University Police Department to students: ‘Beware of scammers’

Posted on Feb 17 2017 - 7:35am by Ashley Thusius

University Police Department is urging students to be wary of scammers asking for personal information.

UPD has an ongoing investigation involving students who have received phone calls from a person claiming to be from the FBI. The caller reportedly threatens students with an active warrant for their arrest and tells them it can be paid off through credit card, debit card or gift card information.

UPD Police Chief Tim Potts said the calls began last week.  There have been two official reports, Potts said, but officials are aware of other cases where students who have received calls have not contacted the department.

The university has sent 10 emails since December 2016 warning students of scams, including two since the spring semester began.

Potts said he knows one student who has lost funds due to the scam, but he wants even the students who have avoided the scam to report it.

“Even if people have not experienced a financial loss through this, just call to let us know so we can document it,” Potts said. “It will protect them in the future– should anything happen, they can at least verify that they did in fact call the police department, and it will be recorded.”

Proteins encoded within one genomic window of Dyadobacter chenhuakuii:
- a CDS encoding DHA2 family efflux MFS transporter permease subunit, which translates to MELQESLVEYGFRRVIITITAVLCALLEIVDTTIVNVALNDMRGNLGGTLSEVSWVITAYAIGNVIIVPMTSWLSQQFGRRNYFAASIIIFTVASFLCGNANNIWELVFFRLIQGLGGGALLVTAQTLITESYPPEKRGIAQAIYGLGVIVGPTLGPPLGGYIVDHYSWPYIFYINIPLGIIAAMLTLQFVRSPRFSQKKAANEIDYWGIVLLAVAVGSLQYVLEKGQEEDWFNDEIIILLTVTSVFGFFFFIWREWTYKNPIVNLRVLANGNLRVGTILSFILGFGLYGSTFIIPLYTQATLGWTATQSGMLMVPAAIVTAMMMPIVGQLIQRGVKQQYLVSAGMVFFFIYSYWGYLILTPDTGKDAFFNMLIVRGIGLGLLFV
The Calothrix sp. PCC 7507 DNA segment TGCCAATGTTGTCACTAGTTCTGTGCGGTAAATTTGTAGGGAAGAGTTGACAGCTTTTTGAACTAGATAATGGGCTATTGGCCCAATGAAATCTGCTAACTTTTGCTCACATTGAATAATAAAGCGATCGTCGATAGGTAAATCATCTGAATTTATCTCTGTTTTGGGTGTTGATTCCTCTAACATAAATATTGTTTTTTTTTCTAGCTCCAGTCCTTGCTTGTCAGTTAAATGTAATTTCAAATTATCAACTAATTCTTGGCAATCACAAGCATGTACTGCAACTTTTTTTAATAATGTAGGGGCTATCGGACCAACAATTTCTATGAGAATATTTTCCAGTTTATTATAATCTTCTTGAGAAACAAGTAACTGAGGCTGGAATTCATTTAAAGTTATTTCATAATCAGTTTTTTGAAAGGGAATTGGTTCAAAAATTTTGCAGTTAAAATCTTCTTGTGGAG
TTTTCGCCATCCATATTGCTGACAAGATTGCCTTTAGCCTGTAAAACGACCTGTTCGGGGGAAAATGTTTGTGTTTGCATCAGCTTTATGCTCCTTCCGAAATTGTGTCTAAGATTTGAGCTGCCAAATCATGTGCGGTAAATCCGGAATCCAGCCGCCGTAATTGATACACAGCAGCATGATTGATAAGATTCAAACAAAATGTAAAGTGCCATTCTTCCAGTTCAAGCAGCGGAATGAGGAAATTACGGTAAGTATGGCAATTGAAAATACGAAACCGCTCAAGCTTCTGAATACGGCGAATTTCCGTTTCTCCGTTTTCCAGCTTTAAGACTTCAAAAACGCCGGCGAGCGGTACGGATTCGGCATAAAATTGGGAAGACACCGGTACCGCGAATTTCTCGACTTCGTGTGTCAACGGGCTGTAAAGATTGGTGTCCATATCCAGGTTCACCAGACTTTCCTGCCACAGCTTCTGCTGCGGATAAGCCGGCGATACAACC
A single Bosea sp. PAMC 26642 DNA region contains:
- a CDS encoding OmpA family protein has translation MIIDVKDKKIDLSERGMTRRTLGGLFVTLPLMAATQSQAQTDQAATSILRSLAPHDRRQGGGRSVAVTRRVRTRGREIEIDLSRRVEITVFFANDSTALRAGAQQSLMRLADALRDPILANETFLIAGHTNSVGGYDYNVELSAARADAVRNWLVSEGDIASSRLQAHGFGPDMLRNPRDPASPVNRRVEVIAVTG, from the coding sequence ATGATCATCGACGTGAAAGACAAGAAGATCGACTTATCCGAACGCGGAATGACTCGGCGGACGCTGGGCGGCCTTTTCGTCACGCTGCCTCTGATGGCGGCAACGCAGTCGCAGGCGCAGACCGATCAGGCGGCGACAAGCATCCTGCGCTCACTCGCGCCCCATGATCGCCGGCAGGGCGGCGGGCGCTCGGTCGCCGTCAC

Students are urged to not provide any personal information if they receive a suspicious call, whether the person claims to be from a federal agency or from law enforcement. UPD says they should disconnect and immediately inform campus police at 662-915-4911.

Potts said this is not the first time this type of scam has occurred at Ole Miss. When a university detects this problem, Potts said the department notifies other schools to see if it has happened to them as well.

Potts said it is difficult to track these scam calls because the numbers are often fake or routed through different cities.

“We are pretty sure it’s an organized group that’s doing something like this,” Potts said. “It’s not people that are always familiar with your area, so they may, in the conversation, say something that sounds odd.”

Potts said people behind these scams often find students’ numbers through sources like mailing lists or directories. Contact information can also be available for purchase on the internet.

“I would just emphasize if people get this kind of caller, the person is giving them incorrect information,” Potts said. “If it doesn’t seem right, then trust your instincts and disconnect the call.”